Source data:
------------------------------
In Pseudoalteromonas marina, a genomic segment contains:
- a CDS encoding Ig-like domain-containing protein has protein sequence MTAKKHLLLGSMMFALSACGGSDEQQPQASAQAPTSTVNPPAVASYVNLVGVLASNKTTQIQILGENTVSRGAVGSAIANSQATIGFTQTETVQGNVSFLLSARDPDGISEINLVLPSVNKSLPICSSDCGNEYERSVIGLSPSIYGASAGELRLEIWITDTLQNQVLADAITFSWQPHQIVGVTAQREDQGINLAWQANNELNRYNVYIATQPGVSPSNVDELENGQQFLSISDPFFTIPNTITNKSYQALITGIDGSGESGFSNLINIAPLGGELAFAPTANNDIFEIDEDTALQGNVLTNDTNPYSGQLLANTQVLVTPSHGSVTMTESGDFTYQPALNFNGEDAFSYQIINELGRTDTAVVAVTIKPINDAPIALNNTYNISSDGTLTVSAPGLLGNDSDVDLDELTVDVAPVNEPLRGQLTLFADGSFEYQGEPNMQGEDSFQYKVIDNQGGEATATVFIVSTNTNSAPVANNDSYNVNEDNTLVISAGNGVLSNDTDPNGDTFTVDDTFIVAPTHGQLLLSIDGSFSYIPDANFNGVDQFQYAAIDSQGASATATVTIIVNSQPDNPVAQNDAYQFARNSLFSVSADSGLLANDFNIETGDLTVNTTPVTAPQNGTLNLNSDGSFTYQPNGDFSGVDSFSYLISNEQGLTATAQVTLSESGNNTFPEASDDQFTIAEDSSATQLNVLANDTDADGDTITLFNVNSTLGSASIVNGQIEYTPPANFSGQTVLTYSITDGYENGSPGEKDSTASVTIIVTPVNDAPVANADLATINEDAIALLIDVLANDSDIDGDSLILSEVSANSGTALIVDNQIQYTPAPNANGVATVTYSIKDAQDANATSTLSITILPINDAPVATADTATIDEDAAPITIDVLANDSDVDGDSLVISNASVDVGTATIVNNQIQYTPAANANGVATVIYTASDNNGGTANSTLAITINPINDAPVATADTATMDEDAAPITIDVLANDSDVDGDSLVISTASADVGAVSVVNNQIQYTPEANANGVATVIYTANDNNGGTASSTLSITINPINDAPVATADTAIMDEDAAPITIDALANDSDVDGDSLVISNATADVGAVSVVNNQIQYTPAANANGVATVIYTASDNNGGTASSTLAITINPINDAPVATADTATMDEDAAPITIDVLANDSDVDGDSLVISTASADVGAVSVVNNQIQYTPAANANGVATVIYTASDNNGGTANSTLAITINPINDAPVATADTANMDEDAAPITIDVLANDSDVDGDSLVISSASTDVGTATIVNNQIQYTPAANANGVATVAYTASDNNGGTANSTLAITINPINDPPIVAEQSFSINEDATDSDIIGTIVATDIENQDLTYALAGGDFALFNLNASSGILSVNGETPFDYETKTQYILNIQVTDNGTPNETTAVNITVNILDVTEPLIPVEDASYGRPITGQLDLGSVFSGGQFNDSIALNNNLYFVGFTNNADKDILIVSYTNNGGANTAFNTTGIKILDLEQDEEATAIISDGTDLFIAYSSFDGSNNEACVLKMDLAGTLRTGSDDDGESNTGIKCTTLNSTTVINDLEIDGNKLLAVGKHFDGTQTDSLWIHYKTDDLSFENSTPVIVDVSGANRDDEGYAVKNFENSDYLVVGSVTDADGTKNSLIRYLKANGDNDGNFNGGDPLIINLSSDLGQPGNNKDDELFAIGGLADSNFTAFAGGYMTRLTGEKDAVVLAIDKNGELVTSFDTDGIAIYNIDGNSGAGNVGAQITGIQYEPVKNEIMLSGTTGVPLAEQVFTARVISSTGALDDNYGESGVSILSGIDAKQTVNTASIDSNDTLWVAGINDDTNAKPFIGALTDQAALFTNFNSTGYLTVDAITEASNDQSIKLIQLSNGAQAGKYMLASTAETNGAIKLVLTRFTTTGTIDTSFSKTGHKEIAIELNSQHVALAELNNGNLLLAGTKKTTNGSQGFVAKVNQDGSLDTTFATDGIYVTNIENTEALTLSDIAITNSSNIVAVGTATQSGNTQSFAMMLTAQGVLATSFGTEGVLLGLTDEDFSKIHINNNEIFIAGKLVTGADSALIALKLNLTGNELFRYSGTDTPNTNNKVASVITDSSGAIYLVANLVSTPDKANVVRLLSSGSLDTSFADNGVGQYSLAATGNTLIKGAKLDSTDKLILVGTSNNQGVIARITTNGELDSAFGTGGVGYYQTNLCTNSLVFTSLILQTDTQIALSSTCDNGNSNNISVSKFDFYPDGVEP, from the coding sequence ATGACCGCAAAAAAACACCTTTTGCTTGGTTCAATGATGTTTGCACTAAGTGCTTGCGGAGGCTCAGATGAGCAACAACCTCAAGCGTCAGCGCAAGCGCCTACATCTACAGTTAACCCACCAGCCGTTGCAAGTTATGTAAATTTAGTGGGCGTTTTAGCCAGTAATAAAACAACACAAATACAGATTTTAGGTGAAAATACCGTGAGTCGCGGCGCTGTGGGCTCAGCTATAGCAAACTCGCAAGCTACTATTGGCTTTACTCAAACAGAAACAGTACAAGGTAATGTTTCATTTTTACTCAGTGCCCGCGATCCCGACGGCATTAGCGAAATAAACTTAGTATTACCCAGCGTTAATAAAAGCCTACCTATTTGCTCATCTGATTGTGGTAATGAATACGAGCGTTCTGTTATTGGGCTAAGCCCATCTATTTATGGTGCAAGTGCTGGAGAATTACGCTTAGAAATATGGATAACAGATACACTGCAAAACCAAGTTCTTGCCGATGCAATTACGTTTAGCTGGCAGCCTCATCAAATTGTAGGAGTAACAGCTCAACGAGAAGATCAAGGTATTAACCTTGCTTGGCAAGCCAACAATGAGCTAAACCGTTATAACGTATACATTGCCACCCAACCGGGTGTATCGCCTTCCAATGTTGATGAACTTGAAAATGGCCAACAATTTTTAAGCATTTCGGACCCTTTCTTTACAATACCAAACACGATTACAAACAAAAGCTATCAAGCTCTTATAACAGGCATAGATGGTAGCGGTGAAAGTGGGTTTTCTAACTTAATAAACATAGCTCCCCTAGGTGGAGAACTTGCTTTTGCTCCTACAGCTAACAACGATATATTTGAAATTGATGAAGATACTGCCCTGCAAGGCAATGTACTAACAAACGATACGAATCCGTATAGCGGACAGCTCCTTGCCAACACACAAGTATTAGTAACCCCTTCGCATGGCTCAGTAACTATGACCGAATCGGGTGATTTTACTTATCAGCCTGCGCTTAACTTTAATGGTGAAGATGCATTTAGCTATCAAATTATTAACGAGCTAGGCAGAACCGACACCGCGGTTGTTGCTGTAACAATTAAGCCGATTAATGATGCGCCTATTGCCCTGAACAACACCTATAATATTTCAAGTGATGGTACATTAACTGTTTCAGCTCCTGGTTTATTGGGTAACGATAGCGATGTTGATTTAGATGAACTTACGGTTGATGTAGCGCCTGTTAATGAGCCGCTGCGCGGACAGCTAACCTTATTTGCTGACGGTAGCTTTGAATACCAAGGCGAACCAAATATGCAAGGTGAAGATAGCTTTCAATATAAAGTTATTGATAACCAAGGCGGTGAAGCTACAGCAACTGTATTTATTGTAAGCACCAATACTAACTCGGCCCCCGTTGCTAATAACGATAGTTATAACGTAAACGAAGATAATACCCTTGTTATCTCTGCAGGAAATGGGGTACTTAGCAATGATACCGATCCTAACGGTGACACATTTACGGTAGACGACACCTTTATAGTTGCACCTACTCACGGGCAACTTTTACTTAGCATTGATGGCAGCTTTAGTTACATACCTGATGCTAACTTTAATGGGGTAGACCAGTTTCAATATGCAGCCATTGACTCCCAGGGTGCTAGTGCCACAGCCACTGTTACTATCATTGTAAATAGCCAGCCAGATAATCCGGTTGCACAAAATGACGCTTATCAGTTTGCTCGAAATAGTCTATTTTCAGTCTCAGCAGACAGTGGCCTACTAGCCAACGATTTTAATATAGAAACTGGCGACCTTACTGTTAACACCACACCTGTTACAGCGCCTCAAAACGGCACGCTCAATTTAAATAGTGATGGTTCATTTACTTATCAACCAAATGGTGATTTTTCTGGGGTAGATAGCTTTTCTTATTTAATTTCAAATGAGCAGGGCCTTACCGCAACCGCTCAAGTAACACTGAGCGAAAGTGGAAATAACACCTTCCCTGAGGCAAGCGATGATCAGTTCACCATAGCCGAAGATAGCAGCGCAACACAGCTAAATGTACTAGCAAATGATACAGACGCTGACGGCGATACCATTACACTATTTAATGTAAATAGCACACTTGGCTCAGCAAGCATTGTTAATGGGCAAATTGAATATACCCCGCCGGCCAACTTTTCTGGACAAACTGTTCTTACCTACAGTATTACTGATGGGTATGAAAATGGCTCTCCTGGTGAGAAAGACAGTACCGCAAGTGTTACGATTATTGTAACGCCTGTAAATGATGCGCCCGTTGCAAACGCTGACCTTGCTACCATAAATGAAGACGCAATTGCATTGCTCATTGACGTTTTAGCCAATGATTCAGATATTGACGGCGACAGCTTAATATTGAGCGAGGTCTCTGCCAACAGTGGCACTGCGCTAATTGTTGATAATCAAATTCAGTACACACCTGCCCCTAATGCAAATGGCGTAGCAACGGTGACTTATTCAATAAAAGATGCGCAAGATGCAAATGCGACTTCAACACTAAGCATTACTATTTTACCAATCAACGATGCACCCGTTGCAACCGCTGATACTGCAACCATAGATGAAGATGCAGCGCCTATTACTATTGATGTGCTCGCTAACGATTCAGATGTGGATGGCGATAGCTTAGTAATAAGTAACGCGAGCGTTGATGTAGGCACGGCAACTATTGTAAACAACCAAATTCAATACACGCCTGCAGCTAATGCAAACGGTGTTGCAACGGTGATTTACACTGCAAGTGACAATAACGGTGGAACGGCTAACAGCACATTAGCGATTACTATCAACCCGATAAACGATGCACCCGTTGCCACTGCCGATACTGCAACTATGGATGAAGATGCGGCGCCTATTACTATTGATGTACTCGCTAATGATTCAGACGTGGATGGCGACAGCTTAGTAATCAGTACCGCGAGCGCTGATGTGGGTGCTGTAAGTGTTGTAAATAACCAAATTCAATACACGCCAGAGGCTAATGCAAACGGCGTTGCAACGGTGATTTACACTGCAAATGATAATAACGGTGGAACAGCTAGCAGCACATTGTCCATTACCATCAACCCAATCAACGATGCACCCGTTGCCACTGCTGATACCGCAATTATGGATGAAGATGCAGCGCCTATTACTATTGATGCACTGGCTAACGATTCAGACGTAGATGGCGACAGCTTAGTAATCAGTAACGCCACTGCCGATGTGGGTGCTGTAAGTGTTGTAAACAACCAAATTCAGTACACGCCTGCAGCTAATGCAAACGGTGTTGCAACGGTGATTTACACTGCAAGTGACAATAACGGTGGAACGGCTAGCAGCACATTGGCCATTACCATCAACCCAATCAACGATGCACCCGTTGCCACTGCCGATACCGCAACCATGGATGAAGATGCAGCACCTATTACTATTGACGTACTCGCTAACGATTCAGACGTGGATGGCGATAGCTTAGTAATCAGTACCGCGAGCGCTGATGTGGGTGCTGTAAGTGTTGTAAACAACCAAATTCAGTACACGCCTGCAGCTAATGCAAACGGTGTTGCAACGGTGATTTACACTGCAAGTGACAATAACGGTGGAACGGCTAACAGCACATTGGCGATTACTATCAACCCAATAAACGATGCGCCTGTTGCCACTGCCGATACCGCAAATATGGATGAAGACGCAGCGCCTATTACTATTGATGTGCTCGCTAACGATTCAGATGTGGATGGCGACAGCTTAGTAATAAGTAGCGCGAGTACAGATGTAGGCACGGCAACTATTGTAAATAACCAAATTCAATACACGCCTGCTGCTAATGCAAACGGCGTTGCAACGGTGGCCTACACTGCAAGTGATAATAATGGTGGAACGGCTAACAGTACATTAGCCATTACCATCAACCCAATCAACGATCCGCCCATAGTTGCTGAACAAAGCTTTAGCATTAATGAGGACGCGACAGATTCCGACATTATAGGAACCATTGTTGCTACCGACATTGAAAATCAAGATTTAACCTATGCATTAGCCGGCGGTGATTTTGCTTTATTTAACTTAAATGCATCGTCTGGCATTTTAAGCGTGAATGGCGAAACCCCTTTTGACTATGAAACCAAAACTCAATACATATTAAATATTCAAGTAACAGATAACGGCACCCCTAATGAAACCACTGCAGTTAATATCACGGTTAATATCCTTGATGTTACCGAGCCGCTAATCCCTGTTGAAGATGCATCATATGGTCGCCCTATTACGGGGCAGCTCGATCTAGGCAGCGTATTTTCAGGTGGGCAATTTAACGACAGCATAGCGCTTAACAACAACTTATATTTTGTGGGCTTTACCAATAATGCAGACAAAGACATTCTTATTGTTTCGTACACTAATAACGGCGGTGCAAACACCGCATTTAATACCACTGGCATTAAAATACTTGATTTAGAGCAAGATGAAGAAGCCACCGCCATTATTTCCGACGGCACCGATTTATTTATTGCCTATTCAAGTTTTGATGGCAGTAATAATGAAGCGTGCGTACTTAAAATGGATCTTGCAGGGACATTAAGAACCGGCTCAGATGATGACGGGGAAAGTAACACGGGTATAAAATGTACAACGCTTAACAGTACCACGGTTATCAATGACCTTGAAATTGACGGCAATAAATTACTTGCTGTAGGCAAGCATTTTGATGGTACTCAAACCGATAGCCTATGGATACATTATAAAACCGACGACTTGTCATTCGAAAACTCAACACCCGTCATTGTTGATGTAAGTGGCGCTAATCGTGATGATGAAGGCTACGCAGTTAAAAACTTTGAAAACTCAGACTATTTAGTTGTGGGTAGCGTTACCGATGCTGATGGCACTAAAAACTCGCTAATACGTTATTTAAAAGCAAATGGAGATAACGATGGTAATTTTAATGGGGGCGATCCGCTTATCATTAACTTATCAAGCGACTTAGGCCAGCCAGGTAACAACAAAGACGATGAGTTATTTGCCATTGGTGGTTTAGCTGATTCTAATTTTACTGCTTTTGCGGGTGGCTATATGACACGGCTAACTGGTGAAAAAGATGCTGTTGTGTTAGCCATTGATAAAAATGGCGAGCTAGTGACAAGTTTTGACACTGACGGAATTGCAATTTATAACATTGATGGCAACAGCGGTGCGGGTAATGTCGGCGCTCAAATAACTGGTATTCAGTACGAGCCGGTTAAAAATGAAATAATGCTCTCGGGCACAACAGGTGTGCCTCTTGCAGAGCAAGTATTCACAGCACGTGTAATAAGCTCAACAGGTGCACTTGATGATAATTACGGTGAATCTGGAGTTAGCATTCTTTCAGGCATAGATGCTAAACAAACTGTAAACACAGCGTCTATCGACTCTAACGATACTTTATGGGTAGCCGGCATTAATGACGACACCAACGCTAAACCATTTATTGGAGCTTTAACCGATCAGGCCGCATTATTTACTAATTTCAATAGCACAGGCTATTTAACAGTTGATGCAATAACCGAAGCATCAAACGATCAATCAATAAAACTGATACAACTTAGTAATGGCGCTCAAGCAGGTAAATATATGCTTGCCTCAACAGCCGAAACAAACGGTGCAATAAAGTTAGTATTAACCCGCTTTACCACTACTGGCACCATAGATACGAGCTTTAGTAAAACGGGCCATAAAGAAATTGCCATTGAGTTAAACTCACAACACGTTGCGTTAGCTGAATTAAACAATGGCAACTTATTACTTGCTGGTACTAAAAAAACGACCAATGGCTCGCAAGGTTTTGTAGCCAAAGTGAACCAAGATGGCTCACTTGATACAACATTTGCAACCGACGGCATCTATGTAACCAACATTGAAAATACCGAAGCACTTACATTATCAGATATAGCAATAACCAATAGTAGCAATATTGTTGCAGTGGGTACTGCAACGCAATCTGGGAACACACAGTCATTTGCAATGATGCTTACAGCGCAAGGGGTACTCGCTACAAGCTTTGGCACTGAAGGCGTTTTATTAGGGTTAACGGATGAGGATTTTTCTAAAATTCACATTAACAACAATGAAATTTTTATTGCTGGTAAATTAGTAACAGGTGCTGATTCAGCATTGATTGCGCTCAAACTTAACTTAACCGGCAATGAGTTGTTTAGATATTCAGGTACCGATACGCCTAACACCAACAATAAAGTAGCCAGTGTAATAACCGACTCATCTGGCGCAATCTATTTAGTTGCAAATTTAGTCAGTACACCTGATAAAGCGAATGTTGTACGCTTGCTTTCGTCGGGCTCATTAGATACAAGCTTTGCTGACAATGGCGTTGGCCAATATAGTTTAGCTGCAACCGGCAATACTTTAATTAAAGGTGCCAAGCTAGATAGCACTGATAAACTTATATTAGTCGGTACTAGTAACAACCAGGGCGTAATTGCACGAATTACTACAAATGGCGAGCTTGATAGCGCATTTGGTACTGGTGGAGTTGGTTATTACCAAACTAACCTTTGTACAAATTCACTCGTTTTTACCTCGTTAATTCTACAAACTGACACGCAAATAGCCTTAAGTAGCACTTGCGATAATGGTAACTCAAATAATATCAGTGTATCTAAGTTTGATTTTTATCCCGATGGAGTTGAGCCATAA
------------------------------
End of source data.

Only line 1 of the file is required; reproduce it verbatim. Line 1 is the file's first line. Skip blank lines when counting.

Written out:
In Pseudoalteromonas marina, a genomic segment contains: